Maoists loot truckful of blast material

Maoists loot truckful of blast material

Vehicle was headed for Raipur

Maoists loot truckful of blast material

Security personnel checking a forest area a day after Maoists blew up a CRPF vehicle killing five persons near Lalgarh in West Midnapore district of West Bengal on Thursday. PTI

A search operation that began in Dantewada, the epicentre of Maoist insurgency, where a civilian bus carrying some special police officers was blown up by the clever use of a landmine on Monday, yielded nothing.

The truck driver, who was held captive for close to 24 hours, reported the heist early on Thursday morning to the police at Bhanpur, where at least 15 special forces troopers searched the dense jungles from daybreak to dusk but found neither the vehicle nor the cleaner who is reported missing. The truck left Visakhapatnam in Andhra Pradesh on Tuesday night and took a northerly course to Koraput in Orissa, from where it hit the national highway to enter Chhattisgarh on Wednesday. According to information furnished by the driver, armed Maoists suddenly appeared on the scene, held up the truck and forced the driver out.

The Maoists are believed to have abducted the truck cleaner/helper who, police sources suspect, was coerced into going along with the insurgents.

The truck was headed for Raipur, Chhattisgarh state headquarters, where the consignment was to be delivered to a factory.

Ammonium nitrate is an essential component for manufacturing explosives that the Maoists have used effectively and with lethal accuracy against security forces.

What has sent alarm bells ringing among the rank and file of the special forces and the police in Chhattisgarh is the disappearance of the deadly chemical compound and its potential use in rigging explosives and improvised explosive devices. Maoists had looted a detonator-laden truck a few months ago. The detonators are yet to be traced.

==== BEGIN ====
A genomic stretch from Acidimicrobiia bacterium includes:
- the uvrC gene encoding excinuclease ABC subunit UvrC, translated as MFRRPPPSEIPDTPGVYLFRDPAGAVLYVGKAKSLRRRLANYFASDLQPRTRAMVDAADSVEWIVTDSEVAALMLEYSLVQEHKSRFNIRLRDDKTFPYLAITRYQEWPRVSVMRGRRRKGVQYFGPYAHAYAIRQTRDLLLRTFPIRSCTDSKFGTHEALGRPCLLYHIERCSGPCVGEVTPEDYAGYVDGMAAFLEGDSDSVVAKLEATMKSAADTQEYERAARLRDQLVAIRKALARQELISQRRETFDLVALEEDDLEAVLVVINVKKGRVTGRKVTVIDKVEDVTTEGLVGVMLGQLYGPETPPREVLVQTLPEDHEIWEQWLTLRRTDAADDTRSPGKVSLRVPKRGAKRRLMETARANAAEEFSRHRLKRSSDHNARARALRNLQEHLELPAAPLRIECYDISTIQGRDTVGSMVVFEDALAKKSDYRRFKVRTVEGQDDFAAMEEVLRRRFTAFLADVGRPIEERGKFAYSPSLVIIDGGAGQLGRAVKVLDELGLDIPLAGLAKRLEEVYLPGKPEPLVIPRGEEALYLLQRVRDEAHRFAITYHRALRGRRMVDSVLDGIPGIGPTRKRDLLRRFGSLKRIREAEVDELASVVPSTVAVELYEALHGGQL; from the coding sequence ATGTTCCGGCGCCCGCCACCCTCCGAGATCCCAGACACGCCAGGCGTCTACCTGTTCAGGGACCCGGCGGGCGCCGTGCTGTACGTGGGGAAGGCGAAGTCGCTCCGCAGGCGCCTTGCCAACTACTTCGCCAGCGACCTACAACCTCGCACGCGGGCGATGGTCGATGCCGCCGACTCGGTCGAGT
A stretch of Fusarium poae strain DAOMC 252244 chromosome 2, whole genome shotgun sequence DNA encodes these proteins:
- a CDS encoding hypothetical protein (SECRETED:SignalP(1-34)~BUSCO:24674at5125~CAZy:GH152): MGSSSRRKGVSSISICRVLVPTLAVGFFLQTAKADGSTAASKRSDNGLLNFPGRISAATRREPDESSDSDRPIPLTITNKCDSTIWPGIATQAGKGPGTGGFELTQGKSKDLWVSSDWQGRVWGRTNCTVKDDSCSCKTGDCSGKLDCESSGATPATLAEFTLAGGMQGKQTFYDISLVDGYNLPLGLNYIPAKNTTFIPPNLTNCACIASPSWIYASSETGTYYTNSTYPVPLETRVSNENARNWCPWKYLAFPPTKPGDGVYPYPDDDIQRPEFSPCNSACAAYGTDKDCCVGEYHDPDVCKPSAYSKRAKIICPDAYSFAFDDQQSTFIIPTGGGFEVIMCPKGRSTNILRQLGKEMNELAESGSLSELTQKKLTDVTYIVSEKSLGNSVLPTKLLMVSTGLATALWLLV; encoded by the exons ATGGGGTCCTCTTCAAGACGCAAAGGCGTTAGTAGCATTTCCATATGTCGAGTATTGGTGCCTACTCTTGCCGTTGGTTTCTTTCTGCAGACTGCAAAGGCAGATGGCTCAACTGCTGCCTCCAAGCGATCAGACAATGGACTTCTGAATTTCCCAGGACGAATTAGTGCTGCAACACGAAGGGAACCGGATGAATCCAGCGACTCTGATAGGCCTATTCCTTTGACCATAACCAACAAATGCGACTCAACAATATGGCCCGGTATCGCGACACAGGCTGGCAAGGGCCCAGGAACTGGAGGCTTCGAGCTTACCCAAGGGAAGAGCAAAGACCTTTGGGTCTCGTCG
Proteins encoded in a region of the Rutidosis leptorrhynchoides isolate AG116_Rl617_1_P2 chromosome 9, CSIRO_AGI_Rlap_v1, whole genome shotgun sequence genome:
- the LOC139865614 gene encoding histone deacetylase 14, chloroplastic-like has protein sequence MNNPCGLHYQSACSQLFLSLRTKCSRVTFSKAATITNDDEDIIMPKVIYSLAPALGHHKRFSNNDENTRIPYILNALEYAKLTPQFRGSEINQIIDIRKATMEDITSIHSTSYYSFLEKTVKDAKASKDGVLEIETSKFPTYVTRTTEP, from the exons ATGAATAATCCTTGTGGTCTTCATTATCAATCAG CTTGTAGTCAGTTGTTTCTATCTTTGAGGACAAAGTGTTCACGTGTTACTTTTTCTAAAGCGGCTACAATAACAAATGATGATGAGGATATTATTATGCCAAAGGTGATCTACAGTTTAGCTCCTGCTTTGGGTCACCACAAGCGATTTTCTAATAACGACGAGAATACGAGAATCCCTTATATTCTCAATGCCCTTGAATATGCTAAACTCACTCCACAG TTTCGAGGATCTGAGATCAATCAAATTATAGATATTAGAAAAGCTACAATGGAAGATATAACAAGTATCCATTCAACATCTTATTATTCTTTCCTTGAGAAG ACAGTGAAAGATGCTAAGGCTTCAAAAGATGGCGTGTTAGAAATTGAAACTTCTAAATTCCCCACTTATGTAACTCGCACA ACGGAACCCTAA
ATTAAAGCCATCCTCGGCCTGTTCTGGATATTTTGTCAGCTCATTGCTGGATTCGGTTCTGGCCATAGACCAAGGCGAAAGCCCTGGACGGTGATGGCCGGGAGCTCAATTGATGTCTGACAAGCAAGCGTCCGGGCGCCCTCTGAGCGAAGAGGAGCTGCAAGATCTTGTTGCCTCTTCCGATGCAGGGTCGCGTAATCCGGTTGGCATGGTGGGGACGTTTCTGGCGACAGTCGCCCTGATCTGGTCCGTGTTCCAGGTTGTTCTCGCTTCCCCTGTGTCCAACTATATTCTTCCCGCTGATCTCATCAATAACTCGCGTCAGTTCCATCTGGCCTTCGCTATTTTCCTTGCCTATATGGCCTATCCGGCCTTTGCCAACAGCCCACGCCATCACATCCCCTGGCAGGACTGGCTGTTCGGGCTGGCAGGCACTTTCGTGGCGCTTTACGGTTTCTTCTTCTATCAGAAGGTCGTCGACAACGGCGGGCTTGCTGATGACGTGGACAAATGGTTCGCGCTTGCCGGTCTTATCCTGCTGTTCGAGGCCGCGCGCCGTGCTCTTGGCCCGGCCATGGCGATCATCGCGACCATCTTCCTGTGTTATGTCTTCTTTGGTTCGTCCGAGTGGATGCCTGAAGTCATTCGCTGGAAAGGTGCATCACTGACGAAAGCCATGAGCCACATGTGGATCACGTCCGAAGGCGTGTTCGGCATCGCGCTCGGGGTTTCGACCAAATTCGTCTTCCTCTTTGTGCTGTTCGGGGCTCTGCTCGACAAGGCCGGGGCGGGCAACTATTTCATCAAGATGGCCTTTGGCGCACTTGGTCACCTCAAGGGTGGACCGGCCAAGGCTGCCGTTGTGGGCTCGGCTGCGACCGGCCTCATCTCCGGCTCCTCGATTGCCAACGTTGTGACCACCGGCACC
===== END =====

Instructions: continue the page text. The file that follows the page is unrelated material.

At Narayanpur and Orchha-Narayanpur, about 70 km west of Bastar, a sliver of the Maoists’ “liberated zone”, where not a single uniformed policeman could be seen for miles on end, the writ of the Naxals is complete. A small wedding party at Kanker and a local ‘haat’ (village market) outside of Bastar were the only places of human activity for miles together.

While the trade in “desi murgi” or country chicken and “mahua”, a potent country liquor, was brisk, residents from nearby villages gathered at the “haat” preferred to maintain a discreet silence when asked about the insurgency and how the Maoists tend to get intelligence on movement of security forces.

It is this silence, among the people and in the verdant fields and eerie depths of the forests on either side of the highway where danger lurks at every step, which makes the government’s prolonged counter-insurgency campaign to hunt down the Maoists difficult and arduous.

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